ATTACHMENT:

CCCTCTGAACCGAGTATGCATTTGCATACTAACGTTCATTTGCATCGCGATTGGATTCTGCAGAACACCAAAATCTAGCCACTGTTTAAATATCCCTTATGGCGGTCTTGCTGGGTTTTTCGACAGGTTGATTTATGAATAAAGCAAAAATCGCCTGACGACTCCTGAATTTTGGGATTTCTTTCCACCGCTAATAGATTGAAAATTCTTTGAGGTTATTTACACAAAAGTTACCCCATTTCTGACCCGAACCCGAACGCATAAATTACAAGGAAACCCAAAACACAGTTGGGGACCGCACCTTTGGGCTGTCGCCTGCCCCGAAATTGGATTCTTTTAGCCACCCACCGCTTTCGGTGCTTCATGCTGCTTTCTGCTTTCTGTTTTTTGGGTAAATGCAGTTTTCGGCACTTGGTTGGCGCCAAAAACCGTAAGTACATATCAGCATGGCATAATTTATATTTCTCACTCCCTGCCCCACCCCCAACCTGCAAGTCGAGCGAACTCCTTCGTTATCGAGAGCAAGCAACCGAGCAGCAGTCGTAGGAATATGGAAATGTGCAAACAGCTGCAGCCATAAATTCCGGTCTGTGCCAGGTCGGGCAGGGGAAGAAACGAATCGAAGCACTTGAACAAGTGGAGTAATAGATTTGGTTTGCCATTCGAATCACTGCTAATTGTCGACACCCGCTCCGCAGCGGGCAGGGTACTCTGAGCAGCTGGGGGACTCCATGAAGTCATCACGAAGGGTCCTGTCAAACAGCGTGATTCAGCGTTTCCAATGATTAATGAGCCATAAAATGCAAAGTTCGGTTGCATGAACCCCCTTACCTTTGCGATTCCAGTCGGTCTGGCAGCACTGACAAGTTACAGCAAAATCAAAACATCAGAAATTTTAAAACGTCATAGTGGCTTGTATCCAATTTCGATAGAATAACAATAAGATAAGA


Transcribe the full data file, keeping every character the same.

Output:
CCCTCTGAACCGAGTATGCATTTGCATACTAACGTTCATTTGCATCGCGATTGGATTCTGCAGAACACCAAAATCTAGCCACTGTTTAAATATCCCTTATGGCGGTCTTGCTGGGTTTTTCGACAGGTTGATTTATGAATAAAGCAAAAATCGCCTGACGACTCCTGAATTTTGGGATTTCTTTCCACCGCTAATAGATTGAAAATTCTTTGAGGTTATTTACACAAAAGTTACCCCATTTCTGACCCGAACCCGAACGCATAAATTACAAGGAAACCCAAAACACAGTTGGGGACCGCACCTTTGGGCTGTCGCCTGCCCCGAAATTGGATTCTTTTAGCCACCCACCGCTTTCGGTGCTTCATGCTGCTTTCTGCTTTCTGTTTTTTGGGTAAATGCAGTTTTCGGCACTTGGTTGGCGCCAAAAACCGTAAGTACATATCAGCATGGCATAATTTATATTTCTCACTCCCTGCCCCACCCCCAACCTGCAAGTCGAGCGAACTCCTTCGTTATCGAGAGCAAGCAACCGAGCAGCAGTCGTAGGAATATGGAAATGTGCAAACAGCTGCAGCCATAAATTCCGGTCTGTGCCAGGTCGGGCAGGGGAAGAAACGAATCGAAGCACTTGAACAAGTGGAGTAATAGATTTGGTTTGCCATTCGAATCACTGCTAATTGTCGACACCCGCTCCGCAGCGGGCAGGGTACTCTGAGCAGCTGGGGGACTCCATGAAGTCATCACGAAGGGTCCTGTCAAACAGCGTGATTCAGCGTTTCCAATGATTAATGAGCCATAAAATGCAAAGTTCGGTTGCATGAACCCCCTTACCTTTGCGATTCCAGTCGGTCTGGCAGCACTGACAAGTTACAGCAAAATCAAAACATCAGAAATTTTAAAACGTCATAGTGGCTTGTATCCAATTTCGATAGAATAACAATAAGATAAGA